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Lynch v. Donascimento


June 18, 2007


On appeal from the Superior Court of New Jersey, Law Division, Monmouth County, L-1089-02.

Per curiam.


Argued May 21, 2007

Before Judges Lintner and Seltzer.

Plaintiff, John Lynch, appeals from two orders, each dated May 12, 2006. The first precluded use of the doctrine of res ipsa loquitur at the trial of this personal injury action; the second, entered in the absence of any other proof of defendants' negligence, granted summary judgment to defendants, Juan Donascimento and Irma Donascimento, dismissing the complaint. We affirm.

The facts are essentially uncontradicted. Plaintiff is employed by the United States Postal Service and has been delivering mail to premises owned by defendants in Belford, New Jersey on a daily basis for some sixteen years. On March 11, 2000, plaintiff was delivering mail to defendants' home and, as he crossed the steps to reach the mailbox, the lower step came loose, causing him injury.*fn1

Defendants had been living at the property for approximately ten months before March 11, 2000. When they purchased the property, a home inspection was conducted by the home owners' insurance carrier. That inspection revealed conditions needing correction, none of which related to the steps on which plaintiff was injured.*fn2 During the time they lived in the house, defendants had not had any problems with the steps leading from the sidewalk to the mailbox; they experienced no movement of the porch steps or received any complaints from any source concerning any defective condition of the steps; and they had no indication that the step might give way. Plaintiff testified in deposition that he had never noticed anything to cause a suspicion that the steps were about to become loosened. Defendants, however, had not inspected the property between the date of their purchase and the date of the accident.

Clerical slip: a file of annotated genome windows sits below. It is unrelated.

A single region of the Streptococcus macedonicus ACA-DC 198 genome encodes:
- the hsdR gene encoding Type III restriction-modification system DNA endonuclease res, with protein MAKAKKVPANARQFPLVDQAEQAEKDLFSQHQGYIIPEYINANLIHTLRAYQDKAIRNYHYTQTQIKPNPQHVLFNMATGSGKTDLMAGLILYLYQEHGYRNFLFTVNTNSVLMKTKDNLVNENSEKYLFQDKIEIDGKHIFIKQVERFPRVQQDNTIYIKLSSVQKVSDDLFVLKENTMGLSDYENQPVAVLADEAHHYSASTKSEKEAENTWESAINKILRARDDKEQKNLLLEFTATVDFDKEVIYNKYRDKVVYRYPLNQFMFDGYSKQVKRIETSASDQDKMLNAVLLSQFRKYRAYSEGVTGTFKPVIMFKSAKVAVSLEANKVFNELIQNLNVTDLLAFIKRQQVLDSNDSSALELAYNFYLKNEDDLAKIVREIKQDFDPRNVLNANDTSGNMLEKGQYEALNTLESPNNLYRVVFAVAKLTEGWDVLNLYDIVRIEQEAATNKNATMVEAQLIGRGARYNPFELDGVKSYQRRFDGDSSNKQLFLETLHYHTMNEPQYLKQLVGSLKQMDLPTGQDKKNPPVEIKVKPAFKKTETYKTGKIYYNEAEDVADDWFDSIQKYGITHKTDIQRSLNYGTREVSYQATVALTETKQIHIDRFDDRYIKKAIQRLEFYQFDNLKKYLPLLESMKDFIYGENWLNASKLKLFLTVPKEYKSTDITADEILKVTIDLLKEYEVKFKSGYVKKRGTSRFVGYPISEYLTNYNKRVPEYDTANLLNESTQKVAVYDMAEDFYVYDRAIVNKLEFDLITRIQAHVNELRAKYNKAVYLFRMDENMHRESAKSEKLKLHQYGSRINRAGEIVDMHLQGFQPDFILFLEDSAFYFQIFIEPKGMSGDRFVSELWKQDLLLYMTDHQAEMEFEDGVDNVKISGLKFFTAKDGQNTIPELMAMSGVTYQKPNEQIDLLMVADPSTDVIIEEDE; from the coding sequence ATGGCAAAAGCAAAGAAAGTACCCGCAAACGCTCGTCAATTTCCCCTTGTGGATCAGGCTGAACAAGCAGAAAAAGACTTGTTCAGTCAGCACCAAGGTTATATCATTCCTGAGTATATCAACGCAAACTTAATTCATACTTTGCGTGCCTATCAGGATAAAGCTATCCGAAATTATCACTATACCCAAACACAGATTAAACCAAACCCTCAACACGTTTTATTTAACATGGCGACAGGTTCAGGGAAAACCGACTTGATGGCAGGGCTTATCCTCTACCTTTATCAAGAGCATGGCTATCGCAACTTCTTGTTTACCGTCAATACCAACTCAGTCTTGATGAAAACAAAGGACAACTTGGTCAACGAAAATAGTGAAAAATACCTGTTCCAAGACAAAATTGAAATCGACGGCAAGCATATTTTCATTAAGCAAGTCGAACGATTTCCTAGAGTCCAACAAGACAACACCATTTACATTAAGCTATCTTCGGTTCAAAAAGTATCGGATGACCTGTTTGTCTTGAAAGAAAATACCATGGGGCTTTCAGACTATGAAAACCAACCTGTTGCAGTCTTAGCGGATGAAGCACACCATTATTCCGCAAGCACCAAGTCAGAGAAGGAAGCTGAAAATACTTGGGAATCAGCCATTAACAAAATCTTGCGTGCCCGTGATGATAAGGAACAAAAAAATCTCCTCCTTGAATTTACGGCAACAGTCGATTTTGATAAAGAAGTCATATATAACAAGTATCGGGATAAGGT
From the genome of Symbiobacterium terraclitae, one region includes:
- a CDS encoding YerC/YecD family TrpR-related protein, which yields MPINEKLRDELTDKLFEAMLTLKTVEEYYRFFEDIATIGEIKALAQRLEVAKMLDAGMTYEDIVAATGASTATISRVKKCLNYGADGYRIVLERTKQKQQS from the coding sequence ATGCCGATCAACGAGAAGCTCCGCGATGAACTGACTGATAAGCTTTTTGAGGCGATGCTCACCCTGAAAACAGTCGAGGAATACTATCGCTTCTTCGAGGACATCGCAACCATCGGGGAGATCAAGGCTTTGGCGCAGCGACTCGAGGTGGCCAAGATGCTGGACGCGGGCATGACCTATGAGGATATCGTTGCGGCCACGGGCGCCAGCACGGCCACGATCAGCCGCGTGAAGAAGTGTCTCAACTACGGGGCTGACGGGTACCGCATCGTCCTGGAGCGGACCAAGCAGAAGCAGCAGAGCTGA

After plaintiff filed a complaint and discovery was completed, defendants sought summary judgment. The motion was denied on the basis that proof of negligence may be supplied by the doctrine of res ipsa loquitur, a decision that was left for the trial judge. Thereafter, plaintiff filed a motion in limine seeking a determination that res ipsa loquitur would be charged to the jury and that, even in the absence of any additional evidence of negligence, a jury question would be presented. While that motion was pending, defendants again filed a motion for summary judgment and for reconsideration of the order denying the prior summary judgment motion. Both motions were considered before trial. The judge concluded that res ipsa loquitur provided no inference of defendants' negligence under the facts of this case and, because there was no other proof of negligence, granted defendants' motion and dismissed the complaint. Plaintiff appeals from those determinations.